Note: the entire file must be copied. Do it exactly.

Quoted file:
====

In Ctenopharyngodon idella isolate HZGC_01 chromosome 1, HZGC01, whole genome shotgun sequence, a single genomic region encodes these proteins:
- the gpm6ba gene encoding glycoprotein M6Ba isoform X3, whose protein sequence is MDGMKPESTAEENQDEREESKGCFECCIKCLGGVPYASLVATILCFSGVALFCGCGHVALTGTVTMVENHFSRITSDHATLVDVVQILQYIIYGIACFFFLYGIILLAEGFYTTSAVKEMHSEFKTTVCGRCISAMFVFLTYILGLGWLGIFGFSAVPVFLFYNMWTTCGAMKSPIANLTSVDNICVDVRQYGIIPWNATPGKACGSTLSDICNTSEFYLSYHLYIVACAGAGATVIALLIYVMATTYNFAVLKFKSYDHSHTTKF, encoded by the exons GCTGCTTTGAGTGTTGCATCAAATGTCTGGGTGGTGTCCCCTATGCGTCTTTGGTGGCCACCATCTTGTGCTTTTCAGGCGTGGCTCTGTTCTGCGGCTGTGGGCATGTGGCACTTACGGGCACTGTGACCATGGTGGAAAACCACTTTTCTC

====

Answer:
In Ctenopharyngodon idella isolate HZGC_01 chromosome 1, HZGC01, whole genome shotgun sequence, a single genomic region encodes these proteins:
- the gpm6ba gene encoding glycoprotein M6Ba isoform X3, whose protein sequence is MDGMKPESTAEENQDEREESKGCFECCIKCLGGVPYASLVATILCFSGVALFCGCGHVALTGTVTMVENHFSRITSDHATLVDVVQILQYIIYGIACFFFLYGIILLAEGFYTTSAVKEMHSEFKTTVCGRCISAMFVFLTYILGLGWLGIFGFSAVPVFLFYNMWTTCGAMKSPIANLTSVDNICVDVRQYGIIPWNATPGKACGSTLSDICNTSEFYLSYHLYIVACAGAGATVIALLIYVMATTYNFAVLKFKSYDHSHTTKF, encoded by the exons GCTGCTTTGAGTGTTGCATCAAATGTCTGGGTGGTGTCCCCTATGCGTCTTTGGTGGCCACCATCTTGTGCTTTTCAGGCGTGGCTCTGTTCTGCGGCTGTGGGCATGTGGCACTTACGGGCACTGTGACCATGGTGGAAAACCACTTTTCTC